That all the three are women is significant. The Haryana government promptly made Sakshi the face of its ‘Beti Bachao, Beti Padhao’ campaign. Something more concrete is nededed for Indian sports to grow out of sloganeering and half-hearted policies.

For the Indian girls at Rio… (can also go as a side box)
This most significant post among the many on WhatsApp is worth a read:
An Indian girl achieving in sports is like Alice of Wonderland running doubly fast even to stay where she was, as the odds are stacked AGAINST her.
They defeated the ultrasound that declared ‘it’ was a ‘she’.
They defeated the nurse declaring in a sombre tone ‘ladki hai’.
They defeated murderous parents or even worse those who keep them alive but kill their spirit every single day.
They defeated the odds against them …of parents “allowing” her to chase her dream.
They defeated the family pride that wants every Indian child to be a doctor or engineer.
They defeated the school teacher who said “it’s not a girl’s game”.
They defeated bad sports infrastructure and even lack of healthy food needed to fuel the fire.
They defeated a system where overweight foreign-travelling officials, who have only played Ludo as a sport, decide her fate.
They defeated the Dada-Nana who told her “good girls don’t wear short clothes”.
They defeated the Dadi-Nani who told her not to play in sun and become “kaali-kaluthi.”
They defeated friends who told her she needs to “control aggression and chill.”
They defeated the ‘pados waali Aunty ji’ who wondered “akele kahan-kahan ghumti hai aapki ladki.”
They defeated the million eyes staring at her legs and not noticing the brilliant game she played.
They defeated the Bua jee and Mausi jee who ask “tum shadi kab karogi.”
They defeated the journalist who asked her when she would “settle”.
They defeated the cynics who thought they were pouting and clicking selfies on a fully paid foreign trip.
So dare not take even a slice of her glory by calling her HUMARI BETI!
They have achieved what they have not because of us, but despite us!
If any parents can claim, it is only those who have only daughters or did not go on for more children hoping the next would be a son.


Memory Training in Ancient India

Knowledge in ancient India was passed on from one generation to the next through word of mouth. The oral tradition could not have survived for centuries without effective and efficient methods of memory training.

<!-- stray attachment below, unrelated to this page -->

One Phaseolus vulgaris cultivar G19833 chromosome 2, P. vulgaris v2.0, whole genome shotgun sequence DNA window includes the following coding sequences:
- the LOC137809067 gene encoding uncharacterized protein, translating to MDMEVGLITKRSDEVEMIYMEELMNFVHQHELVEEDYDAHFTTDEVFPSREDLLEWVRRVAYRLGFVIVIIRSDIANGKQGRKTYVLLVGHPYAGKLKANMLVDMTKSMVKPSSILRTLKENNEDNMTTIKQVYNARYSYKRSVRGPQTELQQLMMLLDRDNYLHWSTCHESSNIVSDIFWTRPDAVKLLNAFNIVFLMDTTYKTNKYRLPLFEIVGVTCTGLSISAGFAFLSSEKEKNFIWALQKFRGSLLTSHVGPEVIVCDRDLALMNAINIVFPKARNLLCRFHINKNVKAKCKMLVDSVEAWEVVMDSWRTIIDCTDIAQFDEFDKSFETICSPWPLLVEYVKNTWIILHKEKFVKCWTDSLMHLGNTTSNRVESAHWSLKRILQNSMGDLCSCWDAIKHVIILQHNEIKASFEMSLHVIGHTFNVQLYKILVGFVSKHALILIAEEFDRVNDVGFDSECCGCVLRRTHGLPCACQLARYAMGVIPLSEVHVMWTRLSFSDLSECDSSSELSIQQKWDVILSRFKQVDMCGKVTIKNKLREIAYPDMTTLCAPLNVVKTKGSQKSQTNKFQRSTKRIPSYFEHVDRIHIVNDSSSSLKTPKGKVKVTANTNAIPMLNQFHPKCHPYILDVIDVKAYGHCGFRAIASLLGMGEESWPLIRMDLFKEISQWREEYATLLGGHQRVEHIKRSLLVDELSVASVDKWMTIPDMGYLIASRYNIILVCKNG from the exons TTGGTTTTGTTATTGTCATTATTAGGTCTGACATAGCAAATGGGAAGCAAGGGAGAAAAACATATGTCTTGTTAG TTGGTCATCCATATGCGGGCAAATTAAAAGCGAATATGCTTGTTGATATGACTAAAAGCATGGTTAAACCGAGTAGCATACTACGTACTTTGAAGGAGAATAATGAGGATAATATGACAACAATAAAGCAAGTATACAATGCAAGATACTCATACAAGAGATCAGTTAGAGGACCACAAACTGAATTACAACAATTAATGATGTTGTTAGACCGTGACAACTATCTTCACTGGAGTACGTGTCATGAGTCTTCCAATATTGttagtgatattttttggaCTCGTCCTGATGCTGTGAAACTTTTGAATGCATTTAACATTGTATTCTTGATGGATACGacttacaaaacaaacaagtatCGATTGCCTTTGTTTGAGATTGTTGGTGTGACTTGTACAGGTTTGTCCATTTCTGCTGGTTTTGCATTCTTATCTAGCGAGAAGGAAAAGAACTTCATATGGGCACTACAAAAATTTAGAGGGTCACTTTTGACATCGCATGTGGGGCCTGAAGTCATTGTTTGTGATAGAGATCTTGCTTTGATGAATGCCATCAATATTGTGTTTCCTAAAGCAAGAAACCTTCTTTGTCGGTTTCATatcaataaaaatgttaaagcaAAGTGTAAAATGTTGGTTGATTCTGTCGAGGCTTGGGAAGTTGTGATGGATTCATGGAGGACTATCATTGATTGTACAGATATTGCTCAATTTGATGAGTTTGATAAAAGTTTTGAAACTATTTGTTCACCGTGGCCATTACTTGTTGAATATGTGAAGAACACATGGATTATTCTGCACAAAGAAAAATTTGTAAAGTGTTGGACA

Years ago, an aged Rashtriya Swayamsewak Sangh (RSS) functionary told me a story: He was among around 40 RSS workers attending a “bouddhik”  (intellectual discussion-cum-training class) addressed by Eknath Ranade, the brain behind the Vivekananda Roack memorial at Kanyakumari.

At the outset, Ranade asked each of the participants to tell their names and where they came from and where they were working.

At the end of the class, he told each of them his name, town and work place. Then he told them that what he did was not a miracle or an ability he was born with. The organisation trained him to enhance his memory.

There is another story I heard in childhood from my father. Panditaraya, a famous classical Telugu poet from coastal Andhra, adjacent to Odisha, went to Puri to visit the famous Jagannath temple. He did not know the local language. Those days learned people could go around the country using Sanskrit, as the Adi Shankara did to north, east and west.

As he was walking on the road he saw two men quarrelling and shouting at each other. He stood for some time watching them. Then one of the men stabbed the other to death. The king’s men came and arrested the killer. They tried to find out what was the cause of the fight. All passers-by said they did not witness the fight and did not know what led to the crime (as they do even today, to escape the police harrassment and court attendance). The only witness was Panditaraya. He was presented before the king along with the accused.

Panditaraya  told  the king’s court that  he did not understand a word of what  the two were speaking, but could repeat the entire conversation.  And he did so.  He obviously had a photographic memory. The judgement was delivered based on the narration by the Telugu poet who did not know Odia language.

In Arthur Hailey’s book, ‘The Money Changers’, which is about the banking industry, a girl cashier working in a bank  was kidnapped by bank robbers with a large amount of money, blindfolded and taken to a hideaway. The  girl had a photographic memory  and could rant off the numbers of thousands of currency notes in a bundle and the balances in all the  accounts.

When she escaped her captors, she could lead the police to the place where the money was hidden. As she was taken in a getaway car from the bank, she started counting and remembered at what count the car took a turn to the right or left (obviously it was  not a one-way street).

All these stories make it clear that memory can be trained and enhanced. They also emphasise the importance of good memory. In our education system, it is memory that usually determines academic achievement, rather than understanding and assimilation. We live in a society where knowledge matters more than wisdom.

It is only when we  can remember incidents that occurred decades ago, but forget where the wallet (usually),  the spectacles or house-keys were kept a few minutes earlier, that we realise that there are two types of memory – short and long. This is where mind dynamics and mnemonics come in. A good memory, like communication skills, is a major asset for anyone to achieve leadership position in management.

Ayurveda found herbs like Shankapushpi and formulations that strengthen memory power. Some other devices and techniques have also been developed for this purpose. A ‘memory guru’, who says he studied in a Corporation school and started life as a peon claims he could acquire several degrees and a doctorate, by developing  techniques  of memory enhancement. He started  cashing in on his “art”  by starting an institute  for memory training.